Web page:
The maintenance of constant cerebral blood flow (CBF) as mean cerebral perfusion pressure (CPP) varies is commonly referred to as CBF-pressure autoregulation. The lower limit of autoregulation is the CPP at which the vasodilatory capacity is exhausted and flow falls with pressure. We evaluated variability in the magnitude of percent change in CBF during the hypotensive portion of the autoregulatory curve. We hypothesize that this variability, in normal animals, obeys a Gaussian distribution and characterizes a vasodilatory mechanism that is inherently different from that described by the lower limit.
Sixty-five male Sprague-Dawley rats were anesthetized with 0.5-1% halothane and 70% nitrous oxide in oxygen. Body temperature was maintained at 37 degrees C. Using a closed, superfused cranial window, CBF (as % of control) was determined using laser Doppler flowmetry (LDF) through the window with the intracranial pressure set at 10 mmHg. Animals with low vascular reactivity to inhaled carbon dioxide and superfused adenosine diphosphate (ADP) or acetylcholine were excluded. MABP was sequentially lowered by exsanguination to 100, 85, 70, 55, and 40 mmHg. Using the %CBF versus CPP plots for each curve (1) the lower limit of autoregulation was identified; (2) the pattern of autoregulation was classified as "peak" (a rise in LDF flow of at least 15% as arterial pressure was dropped), "classic" (plateau with a fall), or "none" (a fall in LDF flow of greater than 15%); (3) the area under the autoregulatory curve between CPPs of 30 and 90 mmHg was calculated; and (4) the magnitude of the %CBF response to hypotension was assessed by determining the %CBF at a CPP of 60 mmHg (%CBFCPP60).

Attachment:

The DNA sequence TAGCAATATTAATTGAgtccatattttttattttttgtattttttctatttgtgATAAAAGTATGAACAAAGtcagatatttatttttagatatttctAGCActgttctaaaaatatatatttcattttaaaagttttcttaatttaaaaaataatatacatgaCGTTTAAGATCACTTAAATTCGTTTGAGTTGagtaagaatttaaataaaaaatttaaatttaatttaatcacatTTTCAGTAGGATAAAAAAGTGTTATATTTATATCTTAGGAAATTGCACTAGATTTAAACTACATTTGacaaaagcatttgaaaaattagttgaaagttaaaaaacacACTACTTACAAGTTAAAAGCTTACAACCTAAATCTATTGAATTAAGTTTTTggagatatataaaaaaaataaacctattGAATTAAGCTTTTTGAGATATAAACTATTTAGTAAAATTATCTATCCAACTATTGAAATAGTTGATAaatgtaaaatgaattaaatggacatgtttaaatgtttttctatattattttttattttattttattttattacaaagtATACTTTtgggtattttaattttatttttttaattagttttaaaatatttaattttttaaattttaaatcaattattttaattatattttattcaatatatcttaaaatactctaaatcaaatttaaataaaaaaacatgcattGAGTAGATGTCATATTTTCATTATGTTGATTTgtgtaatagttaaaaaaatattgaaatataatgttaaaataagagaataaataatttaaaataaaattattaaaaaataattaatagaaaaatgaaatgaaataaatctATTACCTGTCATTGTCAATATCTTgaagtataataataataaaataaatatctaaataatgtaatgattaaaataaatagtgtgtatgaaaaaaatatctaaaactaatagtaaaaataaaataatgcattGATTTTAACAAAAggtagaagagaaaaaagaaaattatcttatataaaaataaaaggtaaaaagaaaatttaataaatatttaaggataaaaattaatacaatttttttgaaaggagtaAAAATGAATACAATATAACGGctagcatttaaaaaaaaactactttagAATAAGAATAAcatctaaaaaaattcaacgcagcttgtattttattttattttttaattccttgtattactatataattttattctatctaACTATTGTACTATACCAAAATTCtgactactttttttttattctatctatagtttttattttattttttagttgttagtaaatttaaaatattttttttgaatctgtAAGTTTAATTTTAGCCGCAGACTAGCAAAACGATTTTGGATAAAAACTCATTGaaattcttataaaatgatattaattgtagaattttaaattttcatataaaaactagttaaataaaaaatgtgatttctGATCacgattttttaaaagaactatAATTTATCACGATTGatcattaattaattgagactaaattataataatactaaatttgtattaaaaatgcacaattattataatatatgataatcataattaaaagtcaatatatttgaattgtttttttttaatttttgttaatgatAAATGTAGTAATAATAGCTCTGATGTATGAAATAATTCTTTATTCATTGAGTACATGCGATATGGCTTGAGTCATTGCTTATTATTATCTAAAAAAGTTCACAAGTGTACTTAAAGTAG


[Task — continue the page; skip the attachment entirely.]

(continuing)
Of the 65 curves, 21 had the peak pattern, 33 the classic pattern, and 11 the none pattern. The %CBFCPP60 and autoregulatory area displayed Gaussian distributions, consistent with normal variability. Although %CBFCPP60, autoregulatory area, and pattern were significantly correlated (r or rho > 0.84, P < 0.001), the lower limit correlated weakly with autoregulatory area (r = 0.34, P = 0.012), and not at all with autoregulatory pattern or %CBFCPP60.
The %CBFCPP60 measures an aspect of the autoregulatory curve that is distinct from the lower limit. The peak autoregulatory pattern indicates that vessels are dilating more than is necessary to maintain a plateau in response to the pressure decrease, whereas the none pattern existed in spite of acceptable vascular responses to inhaled carbon dioxide and superfused ADP or ACh and the lack of surgical trauma. These results provide a different view of autoregulation during hypotension, are most likely dependent on the highly regional CBF method used, and could have implications concerning potential cerebral ischemia and hypotension during anesthesia.
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